Washington, D.C. (Feb. 2, 2017) — The Council of Institutional Investors (CII) today published a report on proxy access bylaw provisions adopted by 347 U.S. public companies. The report shows that a high percentage of the bylaws incorporate similar key provisions. The report analyzes data collected by the law firm of Covington & Burling on access bylaws adopted by 2016.
Proxy access was the hottest issue of the 2016 proxy season and is expected to make further gains this year. It is a mechanism that lets shareowners place their nominees for director in a company’s proxy materials. This enables the owners of a company to avoid the cost of waging a separate proxy contest when they are dissatisfied with the performance of a corporate board and want to run their own candidates for election.
Among the report’s findings:
- Nearly all access bylaws follow the “3 and 3” approach favored by institutional investors, under which a shareholder or group of shareholders seeking to nominate a director via proxy access must own at least 3 percent of outstanding shares for at least three years.
- 87 percent of access bylaws permit no more than 20 shareholders to aggregate their holdings to meet the ownership requirement necessary to nominate a board candidate.
- 89 percent of access bylaws let companies omit an access candidate if the nominating shareholder(s) is waging a proxy contest with another candidate on the dissident card.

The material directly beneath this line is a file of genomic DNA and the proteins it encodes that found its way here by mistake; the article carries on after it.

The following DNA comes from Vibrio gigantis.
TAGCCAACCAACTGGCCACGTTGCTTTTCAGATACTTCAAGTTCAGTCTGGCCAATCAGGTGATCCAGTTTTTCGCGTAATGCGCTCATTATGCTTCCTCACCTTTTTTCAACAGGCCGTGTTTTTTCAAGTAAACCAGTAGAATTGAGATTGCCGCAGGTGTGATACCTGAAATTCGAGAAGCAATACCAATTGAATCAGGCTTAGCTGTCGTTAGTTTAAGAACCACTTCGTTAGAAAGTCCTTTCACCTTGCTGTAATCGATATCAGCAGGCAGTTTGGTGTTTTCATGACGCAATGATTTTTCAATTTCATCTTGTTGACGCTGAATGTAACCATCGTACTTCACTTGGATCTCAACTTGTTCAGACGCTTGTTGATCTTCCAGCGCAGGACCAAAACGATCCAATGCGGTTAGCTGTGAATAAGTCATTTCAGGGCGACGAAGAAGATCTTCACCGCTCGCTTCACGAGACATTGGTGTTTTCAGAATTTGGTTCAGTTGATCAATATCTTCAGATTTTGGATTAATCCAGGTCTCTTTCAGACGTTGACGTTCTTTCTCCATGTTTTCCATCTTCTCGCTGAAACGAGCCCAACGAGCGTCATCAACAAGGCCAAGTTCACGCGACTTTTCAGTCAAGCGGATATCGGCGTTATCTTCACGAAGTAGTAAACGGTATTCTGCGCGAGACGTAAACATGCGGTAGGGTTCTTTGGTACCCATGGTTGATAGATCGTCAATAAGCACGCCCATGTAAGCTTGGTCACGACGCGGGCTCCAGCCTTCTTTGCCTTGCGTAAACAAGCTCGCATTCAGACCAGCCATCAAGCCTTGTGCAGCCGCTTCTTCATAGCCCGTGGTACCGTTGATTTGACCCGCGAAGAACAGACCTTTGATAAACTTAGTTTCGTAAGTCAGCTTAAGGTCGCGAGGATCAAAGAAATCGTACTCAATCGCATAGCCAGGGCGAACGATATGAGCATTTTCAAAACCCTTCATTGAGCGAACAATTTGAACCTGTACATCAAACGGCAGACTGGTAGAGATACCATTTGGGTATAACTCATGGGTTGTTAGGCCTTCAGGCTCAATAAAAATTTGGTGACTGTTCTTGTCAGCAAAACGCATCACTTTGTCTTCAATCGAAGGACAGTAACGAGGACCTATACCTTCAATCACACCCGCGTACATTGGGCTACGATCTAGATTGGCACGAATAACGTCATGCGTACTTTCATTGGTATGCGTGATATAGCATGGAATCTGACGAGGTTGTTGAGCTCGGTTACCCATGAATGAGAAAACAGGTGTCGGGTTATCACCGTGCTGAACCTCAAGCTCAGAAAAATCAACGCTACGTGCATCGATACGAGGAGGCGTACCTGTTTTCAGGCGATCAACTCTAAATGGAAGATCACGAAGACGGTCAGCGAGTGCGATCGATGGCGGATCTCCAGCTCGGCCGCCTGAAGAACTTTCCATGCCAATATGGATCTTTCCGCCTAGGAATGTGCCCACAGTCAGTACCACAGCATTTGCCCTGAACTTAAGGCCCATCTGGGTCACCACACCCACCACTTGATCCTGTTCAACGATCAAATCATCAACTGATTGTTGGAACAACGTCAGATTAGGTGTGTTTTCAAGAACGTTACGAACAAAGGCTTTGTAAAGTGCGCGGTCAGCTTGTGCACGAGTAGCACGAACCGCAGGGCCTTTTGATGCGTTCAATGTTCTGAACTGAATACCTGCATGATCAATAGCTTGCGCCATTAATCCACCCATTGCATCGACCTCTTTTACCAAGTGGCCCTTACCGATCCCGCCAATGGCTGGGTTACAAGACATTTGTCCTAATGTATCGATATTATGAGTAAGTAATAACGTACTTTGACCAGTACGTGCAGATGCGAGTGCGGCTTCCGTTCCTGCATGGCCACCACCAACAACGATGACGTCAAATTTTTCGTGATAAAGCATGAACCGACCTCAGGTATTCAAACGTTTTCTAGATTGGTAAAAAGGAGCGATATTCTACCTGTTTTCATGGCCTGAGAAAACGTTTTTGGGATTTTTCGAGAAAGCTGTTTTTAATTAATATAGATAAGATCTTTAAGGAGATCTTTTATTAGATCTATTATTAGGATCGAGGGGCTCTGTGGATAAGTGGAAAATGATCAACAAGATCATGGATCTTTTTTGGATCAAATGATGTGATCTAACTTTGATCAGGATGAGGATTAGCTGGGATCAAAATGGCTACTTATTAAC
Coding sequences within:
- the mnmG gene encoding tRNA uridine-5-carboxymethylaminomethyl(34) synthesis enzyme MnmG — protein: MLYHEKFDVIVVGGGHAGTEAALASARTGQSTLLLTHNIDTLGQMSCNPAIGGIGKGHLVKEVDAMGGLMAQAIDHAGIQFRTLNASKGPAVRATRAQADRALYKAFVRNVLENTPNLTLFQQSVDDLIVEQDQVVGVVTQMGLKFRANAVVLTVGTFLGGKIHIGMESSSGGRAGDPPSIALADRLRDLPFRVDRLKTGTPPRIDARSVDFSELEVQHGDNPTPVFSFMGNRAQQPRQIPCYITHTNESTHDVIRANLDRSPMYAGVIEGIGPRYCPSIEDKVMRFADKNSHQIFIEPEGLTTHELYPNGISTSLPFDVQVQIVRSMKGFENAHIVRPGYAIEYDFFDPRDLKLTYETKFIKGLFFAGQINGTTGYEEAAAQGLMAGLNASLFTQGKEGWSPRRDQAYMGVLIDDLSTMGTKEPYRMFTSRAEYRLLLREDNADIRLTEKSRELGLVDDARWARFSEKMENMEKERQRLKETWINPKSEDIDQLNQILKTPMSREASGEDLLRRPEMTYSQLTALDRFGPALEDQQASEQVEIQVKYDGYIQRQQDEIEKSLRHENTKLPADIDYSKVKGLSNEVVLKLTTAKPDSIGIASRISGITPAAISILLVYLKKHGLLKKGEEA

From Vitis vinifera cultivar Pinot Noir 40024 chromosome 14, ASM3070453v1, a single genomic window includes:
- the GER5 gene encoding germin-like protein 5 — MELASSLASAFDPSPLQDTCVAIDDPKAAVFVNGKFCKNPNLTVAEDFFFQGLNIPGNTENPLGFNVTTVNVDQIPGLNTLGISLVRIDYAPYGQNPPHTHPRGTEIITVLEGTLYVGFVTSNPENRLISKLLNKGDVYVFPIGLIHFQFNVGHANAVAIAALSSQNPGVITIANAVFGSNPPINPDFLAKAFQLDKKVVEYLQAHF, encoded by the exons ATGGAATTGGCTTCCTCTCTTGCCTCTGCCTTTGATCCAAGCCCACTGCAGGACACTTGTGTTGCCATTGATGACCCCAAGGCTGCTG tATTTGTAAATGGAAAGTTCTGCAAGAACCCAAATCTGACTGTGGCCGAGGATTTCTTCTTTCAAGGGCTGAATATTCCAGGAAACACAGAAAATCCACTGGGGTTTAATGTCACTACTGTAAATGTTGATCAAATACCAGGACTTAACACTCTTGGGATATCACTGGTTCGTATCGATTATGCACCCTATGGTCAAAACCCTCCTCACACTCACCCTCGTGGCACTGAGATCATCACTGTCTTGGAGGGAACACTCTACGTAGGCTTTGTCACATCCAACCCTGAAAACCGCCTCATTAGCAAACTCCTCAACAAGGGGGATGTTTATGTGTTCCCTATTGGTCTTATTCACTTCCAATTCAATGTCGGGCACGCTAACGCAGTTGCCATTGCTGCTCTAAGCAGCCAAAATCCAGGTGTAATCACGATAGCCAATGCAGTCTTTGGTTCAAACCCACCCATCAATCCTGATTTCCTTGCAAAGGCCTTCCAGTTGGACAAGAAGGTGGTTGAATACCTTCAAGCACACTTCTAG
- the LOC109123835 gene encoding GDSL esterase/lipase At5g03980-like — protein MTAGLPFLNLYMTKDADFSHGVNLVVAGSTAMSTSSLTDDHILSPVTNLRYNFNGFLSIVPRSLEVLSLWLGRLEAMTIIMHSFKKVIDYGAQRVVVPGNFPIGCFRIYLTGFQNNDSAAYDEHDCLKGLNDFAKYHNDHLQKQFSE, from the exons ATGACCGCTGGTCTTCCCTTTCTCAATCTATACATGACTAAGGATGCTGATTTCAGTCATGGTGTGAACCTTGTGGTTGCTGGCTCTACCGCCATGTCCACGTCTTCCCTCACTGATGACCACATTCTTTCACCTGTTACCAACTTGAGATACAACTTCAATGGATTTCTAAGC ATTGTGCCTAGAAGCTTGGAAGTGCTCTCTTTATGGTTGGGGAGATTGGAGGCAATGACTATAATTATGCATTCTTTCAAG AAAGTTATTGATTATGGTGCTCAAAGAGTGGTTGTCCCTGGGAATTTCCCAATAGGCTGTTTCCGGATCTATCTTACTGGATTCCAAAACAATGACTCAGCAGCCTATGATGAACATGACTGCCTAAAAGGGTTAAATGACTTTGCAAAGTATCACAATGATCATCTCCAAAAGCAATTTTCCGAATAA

- 63 percent of proxy access bylaws cap the number of directors that shareholders can nominate at the greater of two candidates or 20 percent of the board.
CII’s position on many of the provisions discussed in the report is outlined in our 2015 guide, Proxy Access: Best Practices. The report also uncovered provisions that could thwart use of access. CII plans to consider such onerous provisions in a follow-up guide later this year.
The Council of Institutional Investors (CII) is a nonprofit association of pension funds, other employee benefit funds, endowments and foundations, with combined assets that exceed $3 trillion. CII’s non-voting members include asset management firms with more than $20 trillion under management. CII is a leading voice for effective corporate governance and strong shareowner rights. CII educates its members, policymakers and the public about corporate governance, shareowner rights and related investment issues and advocates on its members’’behalf.